On Friday, March 22, the U.S. Court of Appeals for the 4th Circuit will hear a day of oral arguments at Washington and Lee University School of Law. A panel of judges will hear three cases during the two-hour court session.
Arguments will begin promptly at 9:30 a.m. in the Millhiser Moot Court Room, Sydney Lewis Hall. Computers and backpacks are not allowed in the Moot Court Room during the Court's visit. Photography and recording devices are also prohibited. This event is open to the public. Seating is limited.
The cases scheduled to be heard by the court are South Carolina Department of Education v. United States Secretary of Education, Lamont Wilson v. Dollar General Corps, and Demetrius Hill v. C.O. Crum. These cases are summarized below.
Harkening back to the days when transportation challenges required judges to "ride circuit" from city to city, the 4th Circuit leaves its home Richmond several times each year to hear cases at law schools and other locations. The Court last visited W&L in March of 2011. During the session, the Court heard a federal black lung benefits case being handled by the School’s own Black Lung Clinic. A student, John Eller ’11L, argued the case on behalf of the clinic.
In South Carolina Department of Education v. United States Secretary of Education, the South Carolina education department is disputing the federal government’s decision to cut funding for certain programs. Under the Individuals with Disabilities Education Act (IDEA) the federal government provides funding to states for their special education programs. Federal funding is contingent on states funding their special education programs at the same level from one year to the next. However, if a state fails to maintain the same amount of funding, the U.S. Secretary of Education is required to reduce IDEA funding in the following fiscal year. The Secretary is empowered to waive the reduction of payment under extraordinary circumstances.
In 2008-2009 and 2009-2010 South Carolina failed to maintain the funding of the state’s special education program. The U.S. Secretary of Education chose to waive the funding shortfall from 2008-2009 and partially waived the reduction of funding in 2009-2010. The state sought to appeal the Secretary’s decision before an administrative law judge or before the circuit court. The U.S. Department of Education claims there is no direct right of appeal to those courts. The case involves first, whether South Carolina has brought its suit in the proper court, and second, whether the Secretary’s decision to reduce the state's IDEA funding was proper.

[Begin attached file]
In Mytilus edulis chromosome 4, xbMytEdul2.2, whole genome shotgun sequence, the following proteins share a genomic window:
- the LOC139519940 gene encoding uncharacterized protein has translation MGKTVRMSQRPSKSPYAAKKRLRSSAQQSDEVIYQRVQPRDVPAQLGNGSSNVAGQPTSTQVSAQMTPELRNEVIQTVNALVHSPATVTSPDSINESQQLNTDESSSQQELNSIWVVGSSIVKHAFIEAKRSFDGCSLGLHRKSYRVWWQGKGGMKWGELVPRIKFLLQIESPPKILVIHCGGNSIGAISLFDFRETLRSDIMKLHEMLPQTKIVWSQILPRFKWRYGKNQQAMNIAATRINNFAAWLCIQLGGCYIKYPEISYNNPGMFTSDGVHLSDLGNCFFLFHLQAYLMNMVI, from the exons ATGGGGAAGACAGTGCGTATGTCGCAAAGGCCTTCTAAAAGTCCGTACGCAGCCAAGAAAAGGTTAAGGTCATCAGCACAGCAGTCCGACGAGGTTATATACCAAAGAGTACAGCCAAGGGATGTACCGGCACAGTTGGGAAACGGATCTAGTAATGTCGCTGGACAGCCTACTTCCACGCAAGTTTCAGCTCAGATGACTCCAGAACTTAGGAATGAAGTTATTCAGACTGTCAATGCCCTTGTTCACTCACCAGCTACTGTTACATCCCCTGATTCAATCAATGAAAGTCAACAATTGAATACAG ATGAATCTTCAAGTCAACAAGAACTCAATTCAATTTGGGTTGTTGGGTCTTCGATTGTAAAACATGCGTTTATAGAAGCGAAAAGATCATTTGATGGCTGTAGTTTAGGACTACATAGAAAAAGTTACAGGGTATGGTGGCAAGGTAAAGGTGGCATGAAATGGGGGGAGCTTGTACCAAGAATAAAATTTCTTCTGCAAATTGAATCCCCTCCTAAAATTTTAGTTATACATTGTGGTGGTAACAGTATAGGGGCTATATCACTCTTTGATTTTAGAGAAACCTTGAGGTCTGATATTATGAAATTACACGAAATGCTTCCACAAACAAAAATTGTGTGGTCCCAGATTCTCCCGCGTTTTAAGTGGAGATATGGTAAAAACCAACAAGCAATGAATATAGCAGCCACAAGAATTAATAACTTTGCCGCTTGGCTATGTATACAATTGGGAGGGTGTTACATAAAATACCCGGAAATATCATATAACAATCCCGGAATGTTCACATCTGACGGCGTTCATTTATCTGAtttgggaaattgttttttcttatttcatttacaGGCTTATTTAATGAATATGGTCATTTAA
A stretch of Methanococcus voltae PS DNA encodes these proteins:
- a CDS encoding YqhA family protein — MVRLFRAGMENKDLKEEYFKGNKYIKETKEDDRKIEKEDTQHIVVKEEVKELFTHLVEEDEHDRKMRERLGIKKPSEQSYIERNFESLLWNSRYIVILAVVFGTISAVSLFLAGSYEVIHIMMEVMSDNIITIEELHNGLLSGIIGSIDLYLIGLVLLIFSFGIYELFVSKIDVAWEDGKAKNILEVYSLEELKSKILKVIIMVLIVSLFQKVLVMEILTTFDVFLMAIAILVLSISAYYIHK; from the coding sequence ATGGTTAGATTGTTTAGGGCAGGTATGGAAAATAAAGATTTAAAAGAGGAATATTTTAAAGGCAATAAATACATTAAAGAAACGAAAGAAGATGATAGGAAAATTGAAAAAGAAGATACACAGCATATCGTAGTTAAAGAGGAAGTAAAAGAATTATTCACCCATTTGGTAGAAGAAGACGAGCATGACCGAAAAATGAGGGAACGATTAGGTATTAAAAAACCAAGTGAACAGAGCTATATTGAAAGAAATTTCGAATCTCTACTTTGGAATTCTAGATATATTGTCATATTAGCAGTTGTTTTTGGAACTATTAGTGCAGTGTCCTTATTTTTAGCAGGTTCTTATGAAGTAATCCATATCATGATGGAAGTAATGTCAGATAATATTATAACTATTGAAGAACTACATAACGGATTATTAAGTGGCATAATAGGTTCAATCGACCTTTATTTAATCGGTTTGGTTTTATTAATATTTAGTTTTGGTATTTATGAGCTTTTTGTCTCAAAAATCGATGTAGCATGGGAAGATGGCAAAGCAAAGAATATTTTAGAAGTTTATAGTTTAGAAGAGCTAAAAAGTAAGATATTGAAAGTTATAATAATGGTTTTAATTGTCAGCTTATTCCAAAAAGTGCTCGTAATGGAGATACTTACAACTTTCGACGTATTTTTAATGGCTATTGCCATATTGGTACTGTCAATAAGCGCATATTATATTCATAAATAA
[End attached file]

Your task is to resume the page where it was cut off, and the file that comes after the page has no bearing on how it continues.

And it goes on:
In Lamont Wilson v. Dollar General Corps, Lamont Wilson sued the Dollar General Corporation for an alleged violation of the Americans with Disabilities Act. Mr. Wilson is blind in one eye and began to have medical problems with his healthy eye while he worked at Dollar General. After being on medical leave for a period of time, Mr. Wilson’s supervisor at Dollar General told him he had to return to work or lose his job. Mr. Wilson had just been to the emergency room because his good eye was again causing him discomfort. According to Mr. Wilson, the emergency room doctor told him not to go to work. Mr. Wilson did not return to work and was fired. The District Court dismissed Mr. Wilson’s lawsuit. Mr. Wilson has appealed that decision.
In Demetrius Hill v. C.O. Crum, Demetrius Hill sued Officer Crum for excessive use of force. Mr. Hill claimed that while he was a prisoner in a correctional facility Officer Crum handcuffed him and then beat him. A jury found in favor of Mr. Hill and awarded him $25,000. After the trial, Officer Crum brought two motions. The first motion was to dismiss the lawsuit because he was entitled to qualified immunity. The first motion was denied. The second motion was for a new trial, which was granted. Officer Crum appealed the decision denying him immunity, claiming that even if he assaulted Mr. Hill, which he denies, he is entitled to qualified immunity because Mr. Hill’s injuries were de minimis. Mr. Hill has argued Officer Crum is not entitled to qualified immunity because his actions were malicious and intentional.
Case summaries provided by Prof. Tim MacDonnell